By Mary Lynn Bruny

If we’re lucky enough to have a home during these troubling times, many of us are spending 24/7 (which often feels like 32/7) quarantining in them. Apparently this has led to an increased desire for snazzy home features. Not too surprising. Since we’re not out and about, our homes have become our de facto offices, restaurants, entertainment centers, health clubs and spas. Now more than ever before, people want gourmet kitchens, spa-like bathrooms, heated floors, home gyms, outdoor fireplaces and wireless automation devices. It’s unlikely this trend will abate after vaccinations: Who knows what the world will sling our way next?

Reading about this trend made me think about what we perceive as luxurious living and how it changes as we age. I remember in my late 20s when my husband and I bought our first property, a condo. After a decade of living in cruddy rentals and schlepping my laundry about, I was absolutely thrilled to have a washer/dryer in our unit. Between that and covered parking I was overwhelmed with happiness. (Money can’t buy happiness, but it can buy convenience and that can make people pretty darn happy.)

In my 40s I thought we were living high when we purchased a home with a master bath that had two sinks – which I believe is one of the secrets of a happy partnership and avoiding daily homicidal thoughts. Now this is pretty standard feature even in starter homes. (The two sinks, not the homicidal thoughts.)

Before the pandemic hit, my husband and I finished a six-year meandering remodel of our current house, inside and out. (Well, we’re 95 percent finished. It is some remodeling rule that the last five percent must take you several more years just to drive you totally bonkers.) The finishes went from 80s funky to pretty dang nice, and we added a few sweet features.

Our new kitchen that gives me hives if I think too much about the expense now seems like a smart investment as we are preparing what feels like six meals a day. Cupboard organizers give me a ridiculous amount of organizational joy while putting things away for the thousandth time. Some cooks like warming drawers though we passed on this. (I’d prefer one in my bedroom for socks.)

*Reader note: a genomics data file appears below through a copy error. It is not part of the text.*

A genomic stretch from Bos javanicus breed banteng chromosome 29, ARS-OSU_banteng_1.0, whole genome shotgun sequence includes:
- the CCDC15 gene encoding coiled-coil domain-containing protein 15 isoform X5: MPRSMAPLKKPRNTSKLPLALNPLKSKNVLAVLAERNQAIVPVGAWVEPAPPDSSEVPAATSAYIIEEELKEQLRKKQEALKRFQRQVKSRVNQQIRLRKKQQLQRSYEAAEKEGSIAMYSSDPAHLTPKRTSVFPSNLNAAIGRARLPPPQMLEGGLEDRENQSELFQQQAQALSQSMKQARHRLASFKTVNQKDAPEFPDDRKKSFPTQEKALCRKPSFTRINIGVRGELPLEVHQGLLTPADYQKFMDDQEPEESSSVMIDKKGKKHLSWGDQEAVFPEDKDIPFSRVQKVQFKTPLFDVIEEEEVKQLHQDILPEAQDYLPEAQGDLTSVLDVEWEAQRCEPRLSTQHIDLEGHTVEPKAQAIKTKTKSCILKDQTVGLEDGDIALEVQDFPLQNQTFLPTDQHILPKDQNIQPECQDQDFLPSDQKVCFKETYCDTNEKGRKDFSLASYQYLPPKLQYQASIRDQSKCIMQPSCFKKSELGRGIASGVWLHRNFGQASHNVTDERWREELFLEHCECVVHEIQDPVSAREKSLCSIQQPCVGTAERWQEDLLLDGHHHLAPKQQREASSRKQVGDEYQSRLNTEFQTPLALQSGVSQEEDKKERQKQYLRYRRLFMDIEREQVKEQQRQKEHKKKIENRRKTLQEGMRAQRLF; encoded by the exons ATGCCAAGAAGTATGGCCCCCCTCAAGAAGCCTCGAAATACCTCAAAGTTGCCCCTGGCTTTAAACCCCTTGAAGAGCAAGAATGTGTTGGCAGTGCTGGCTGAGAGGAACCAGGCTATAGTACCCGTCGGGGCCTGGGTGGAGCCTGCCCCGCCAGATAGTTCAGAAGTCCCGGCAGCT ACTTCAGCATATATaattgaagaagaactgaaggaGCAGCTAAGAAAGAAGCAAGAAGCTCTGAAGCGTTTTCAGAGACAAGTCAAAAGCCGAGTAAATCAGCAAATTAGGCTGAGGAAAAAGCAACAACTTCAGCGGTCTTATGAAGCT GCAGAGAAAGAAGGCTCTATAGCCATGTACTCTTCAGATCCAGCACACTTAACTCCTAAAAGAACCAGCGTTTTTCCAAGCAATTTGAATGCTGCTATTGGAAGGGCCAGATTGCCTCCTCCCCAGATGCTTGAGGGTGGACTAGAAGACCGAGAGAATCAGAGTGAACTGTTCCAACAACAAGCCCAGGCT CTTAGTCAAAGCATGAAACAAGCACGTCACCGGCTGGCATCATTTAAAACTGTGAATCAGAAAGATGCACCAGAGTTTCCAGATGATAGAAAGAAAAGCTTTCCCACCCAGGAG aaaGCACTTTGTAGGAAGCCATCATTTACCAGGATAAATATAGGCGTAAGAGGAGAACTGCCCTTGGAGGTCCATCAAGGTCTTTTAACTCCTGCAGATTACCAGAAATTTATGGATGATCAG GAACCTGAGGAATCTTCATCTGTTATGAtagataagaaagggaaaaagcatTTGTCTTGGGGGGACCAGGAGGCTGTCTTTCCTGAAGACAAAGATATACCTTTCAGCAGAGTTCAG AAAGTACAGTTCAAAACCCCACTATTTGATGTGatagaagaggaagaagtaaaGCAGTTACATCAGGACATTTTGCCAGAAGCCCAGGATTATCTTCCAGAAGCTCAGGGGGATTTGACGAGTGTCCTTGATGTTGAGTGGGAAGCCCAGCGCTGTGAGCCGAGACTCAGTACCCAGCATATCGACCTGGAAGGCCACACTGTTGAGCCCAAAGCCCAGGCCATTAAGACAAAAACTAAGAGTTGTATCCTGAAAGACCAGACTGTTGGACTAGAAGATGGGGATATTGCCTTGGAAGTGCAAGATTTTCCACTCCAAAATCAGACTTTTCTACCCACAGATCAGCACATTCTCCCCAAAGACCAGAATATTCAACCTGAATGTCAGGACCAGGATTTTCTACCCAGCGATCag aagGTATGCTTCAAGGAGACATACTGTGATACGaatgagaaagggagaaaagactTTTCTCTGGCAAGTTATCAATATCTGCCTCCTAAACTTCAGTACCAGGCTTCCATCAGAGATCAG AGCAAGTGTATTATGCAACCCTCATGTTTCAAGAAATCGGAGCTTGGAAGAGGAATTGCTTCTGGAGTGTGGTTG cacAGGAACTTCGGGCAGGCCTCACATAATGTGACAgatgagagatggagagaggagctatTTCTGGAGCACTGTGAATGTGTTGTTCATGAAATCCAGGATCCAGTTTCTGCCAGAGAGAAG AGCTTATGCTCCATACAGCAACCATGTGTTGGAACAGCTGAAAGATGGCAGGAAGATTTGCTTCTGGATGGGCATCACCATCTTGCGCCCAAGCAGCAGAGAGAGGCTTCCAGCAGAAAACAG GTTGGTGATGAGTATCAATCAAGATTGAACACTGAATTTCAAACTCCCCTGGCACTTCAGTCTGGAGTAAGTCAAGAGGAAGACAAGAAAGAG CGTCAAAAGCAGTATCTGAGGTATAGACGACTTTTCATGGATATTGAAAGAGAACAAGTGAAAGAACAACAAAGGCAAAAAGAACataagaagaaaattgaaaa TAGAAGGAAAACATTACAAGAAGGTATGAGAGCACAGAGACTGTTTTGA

My husband wanted a few items that I thought we didn’t need but agreed to because I’m such an accommodating spouse (yeah, right). One was a small kitchen wine cooler. “When would we ever need this much wine?” I asked. Turns out during a pandemic. We can’t keep that baby stocked. I’m sure folks with amazing wine cellars are digging them more than ever. Forget toilet paper; they have a huge supply of a true essential.

The other item my husband wanted was a gas fire pit in our back yard. I thought the use wouldn’t justify the expense. I don’t like to say this too often, but I was wrong. Before winter arrived in earnest we constantly used it. After hearing God-awful news all day, just getting out of the house and relaxing in an Adirondack chair while looking at its mesmerizing flames lowered our blood pressure. Some people have emotional support animals; we have an emotional support fire pit.

If we have to spend so much time in our houses, it is nice to do so in homes with nice features. Now if you’ll excuse me I need to test the wine cooler – make sure it’s properly cooling by opening a bottle. Good to do this each weekend, especially during a pandemic.

By Mary Lynn Bruny. Mary Lynn writes about local real estate and home-related topics. Contact her by e-mail at ml.bruny@comcast.net. To read previous The Lighter Side articles, go to athomecolorado.com/the-lighter-side.